Theatre Royal Bath – until 6 July 2019
There is something particularly satisfying in seeing a well-made play click together as well as it does here. Noel Coward famously penned Blithe Spirit in six days while on holiday, and saw it playing on tour a little over five weeks after first sitting down at his typewriter to work.
For a piece crafted in a blaze of frenzied activity, it’s plotting couldn’t be tighter. How many plays today, with their litany of workshops and literary managers feel quite so tightly constructed? It’s not in truth a ‘great’ play, as one see’s Private Lives, but as the original patrons had to climb over boards in Blitz strewn London to see its premiere at the Piccadilly it more than fulfils its function as a great divertissement.
Richard Eyre’s luxurious production for the Theatre Royal Bath summer season highlights this even further. It screams its inevitable West End transfer, from Anthony Ward’s scrumptious towering library set to the casting of national treasure Jennifer Saunders as the eccentric medium Madame Arcati. Star casting can sometimes take a little bit of a beating but this is how to do it writ large.
If her first entrance almost invites an entrance round (one that thankfully wasn’t forthcoming) the eyes barely leave her whenever she is on stage. We all know what a fantastic comedy actress she is, what took me by surprise a little is how much a creature of the stage she is. Without over-egging it she musters laughs from her every utterance and finds that sense of the physical absurdity – legs akimbo on the sofa, or buried under the coffee table – that one expects to see in her most famous creation, Eddy. It’s a performance that both gives the audience what it wants without tipping the balance away from the rest of the piece.
For, in reality, the play is about suave author Charles Condomine and the complications that arrive for himself and his second wife Ruth when a séance brings back his dead first wife Elvira. For while Ruth brings the stability and comfortable life of middle age, Elvie is the glitz, glamour and danger of a younger man. Coward, just turned 40 at the time of writing, must have been aware of his ageing boy wonder tag and tackled the fear and regret inherent in the artist coming to a crossroad. The final act can be seen as misogynistic, but if one views it in a kinder light, it could be argued that it is a call for an artist to abandon both his youth and his stifled middle-aged slump and forge a new path for himself.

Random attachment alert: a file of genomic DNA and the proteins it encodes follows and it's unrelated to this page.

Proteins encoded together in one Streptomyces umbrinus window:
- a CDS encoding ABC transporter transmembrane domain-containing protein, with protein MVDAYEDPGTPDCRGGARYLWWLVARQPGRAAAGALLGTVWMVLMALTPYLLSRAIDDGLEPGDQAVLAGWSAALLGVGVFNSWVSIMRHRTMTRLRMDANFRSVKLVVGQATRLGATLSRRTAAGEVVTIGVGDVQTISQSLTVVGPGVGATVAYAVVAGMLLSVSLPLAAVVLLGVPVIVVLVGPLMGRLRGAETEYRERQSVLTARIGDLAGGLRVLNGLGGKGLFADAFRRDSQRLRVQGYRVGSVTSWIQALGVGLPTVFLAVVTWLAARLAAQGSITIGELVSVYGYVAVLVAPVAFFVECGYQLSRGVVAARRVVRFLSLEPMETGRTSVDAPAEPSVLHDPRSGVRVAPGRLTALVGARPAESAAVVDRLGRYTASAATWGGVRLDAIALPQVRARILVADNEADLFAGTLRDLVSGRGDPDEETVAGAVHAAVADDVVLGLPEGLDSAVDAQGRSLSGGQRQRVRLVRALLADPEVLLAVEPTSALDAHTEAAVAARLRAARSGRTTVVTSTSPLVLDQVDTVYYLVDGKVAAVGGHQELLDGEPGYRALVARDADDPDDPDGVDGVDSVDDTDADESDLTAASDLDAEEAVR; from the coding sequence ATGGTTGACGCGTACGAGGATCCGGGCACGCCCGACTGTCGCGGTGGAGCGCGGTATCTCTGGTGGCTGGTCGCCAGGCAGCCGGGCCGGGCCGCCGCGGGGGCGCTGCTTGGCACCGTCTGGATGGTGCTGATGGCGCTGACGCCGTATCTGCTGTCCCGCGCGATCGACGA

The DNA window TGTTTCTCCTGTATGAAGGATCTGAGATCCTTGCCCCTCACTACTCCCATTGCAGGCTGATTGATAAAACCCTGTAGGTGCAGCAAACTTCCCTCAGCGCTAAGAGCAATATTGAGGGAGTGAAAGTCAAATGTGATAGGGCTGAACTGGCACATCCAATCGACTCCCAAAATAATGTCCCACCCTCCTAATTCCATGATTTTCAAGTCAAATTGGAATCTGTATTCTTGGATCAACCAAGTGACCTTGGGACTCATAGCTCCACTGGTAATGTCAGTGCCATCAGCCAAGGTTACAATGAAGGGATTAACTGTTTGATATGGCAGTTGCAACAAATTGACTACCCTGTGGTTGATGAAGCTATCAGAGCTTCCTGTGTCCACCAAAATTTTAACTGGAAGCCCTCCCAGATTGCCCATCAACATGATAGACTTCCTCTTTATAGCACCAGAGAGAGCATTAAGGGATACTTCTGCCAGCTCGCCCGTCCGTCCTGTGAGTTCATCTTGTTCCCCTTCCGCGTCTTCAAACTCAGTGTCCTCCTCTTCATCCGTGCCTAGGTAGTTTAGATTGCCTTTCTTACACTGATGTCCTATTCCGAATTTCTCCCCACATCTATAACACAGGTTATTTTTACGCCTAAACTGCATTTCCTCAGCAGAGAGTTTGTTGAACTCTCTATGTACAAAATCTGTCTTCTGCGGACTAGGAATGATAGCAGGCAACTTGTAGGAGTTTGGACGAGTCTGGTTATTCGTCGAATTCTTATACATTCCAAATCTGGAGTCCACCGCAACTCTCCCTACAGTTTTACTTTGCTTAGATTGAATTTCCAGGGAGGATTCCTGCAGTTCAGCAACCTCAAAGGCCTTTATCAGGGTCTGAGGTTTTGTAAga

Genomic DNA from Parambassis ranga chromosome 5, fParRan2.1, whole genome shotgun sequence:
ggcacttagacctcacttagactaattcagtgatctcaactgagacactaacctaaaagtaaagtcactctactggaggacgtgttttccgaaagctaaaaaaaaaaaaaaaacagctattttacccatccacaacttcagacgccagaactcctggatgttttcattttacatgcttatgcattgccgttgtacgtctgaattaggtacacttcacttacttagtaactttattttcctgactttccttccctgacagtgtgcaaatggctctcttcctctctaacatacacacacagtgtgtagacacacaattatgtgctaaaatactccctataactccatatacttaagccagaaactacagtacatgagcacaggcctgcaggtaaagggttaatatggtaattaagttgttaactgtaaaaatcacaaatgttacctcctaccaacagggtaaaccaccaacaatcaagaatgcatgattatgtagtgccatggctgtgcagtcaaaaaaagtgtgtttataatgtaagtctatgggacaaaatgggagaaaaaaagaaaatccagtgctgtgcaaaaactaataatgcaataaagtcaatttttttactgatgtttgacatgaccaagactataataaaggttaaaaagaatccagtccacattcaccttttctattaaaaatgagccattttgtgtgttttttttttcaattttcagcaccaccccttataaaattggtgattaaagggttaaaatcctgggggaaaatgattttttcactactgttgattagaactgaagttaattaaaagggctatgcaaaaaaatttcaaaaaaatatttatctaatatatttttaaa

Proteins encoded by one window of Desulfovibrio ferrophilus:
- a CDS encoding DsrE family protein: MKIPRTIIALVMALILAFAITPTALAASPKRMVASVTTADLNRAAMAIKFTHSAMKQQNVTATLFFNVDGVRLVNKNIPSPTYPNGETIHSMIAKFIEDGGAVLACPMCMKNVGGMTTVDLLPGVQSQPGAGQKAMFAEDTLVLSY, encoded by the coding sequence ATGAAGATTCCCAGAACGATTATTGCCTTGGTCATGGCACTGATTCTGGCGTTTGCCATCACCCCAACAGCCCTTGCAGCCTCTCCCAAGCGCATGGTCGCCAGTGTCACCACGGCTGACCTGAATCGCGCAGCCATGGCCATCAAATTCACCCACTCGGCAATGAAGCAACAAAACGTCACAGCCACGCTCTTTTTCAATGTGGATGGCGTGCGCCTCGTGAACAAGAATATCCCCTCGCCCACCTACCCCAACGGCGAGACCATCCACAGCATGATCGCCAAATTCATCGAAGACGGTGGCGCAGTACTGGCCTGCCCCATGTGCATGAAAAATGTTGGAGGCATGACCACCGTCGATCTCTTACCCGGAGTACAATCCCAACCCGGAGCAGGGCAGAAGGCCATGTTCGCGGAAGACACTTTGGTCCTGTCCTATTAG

As Charles, Geoffrey Streatfield brings the lightness of touch and a way with a barb that would have marked him out as a leading man from another era. His sparring with second wife Ruth, the luminous Lisa Dillon, is a highlight, though Dillon is far too glamorous in her stylish wardrobe, also designed by Ward, to convince that their days of glitz are behind him. As first wife Elvira, Emma Naomi at first seems a little marooned around the clipped tones and saddled with a terrible wig, but comes into her own as the play goes on, a sensual presence that makes Streatfield’s delight in seeing her again, an obvious one. Along with a scene-stealing turn from Rose Wardlaw’s maid, the performances are a constant delight.
It’s a defiantly old-fashioned evening, the curtain comes down at the end of scenes and John Leonard’s sound design is a little too on the nose, but it is also a guaranteed crowd pleaser. It’s not going to change your life but for a chance to see a national treasure and to wallow away from the pressures of the real world for a couple of hours, Blithe Spirit ticks all the boxes.
Blithe Spirit plays at Theatre Royal Bath until the 6 July.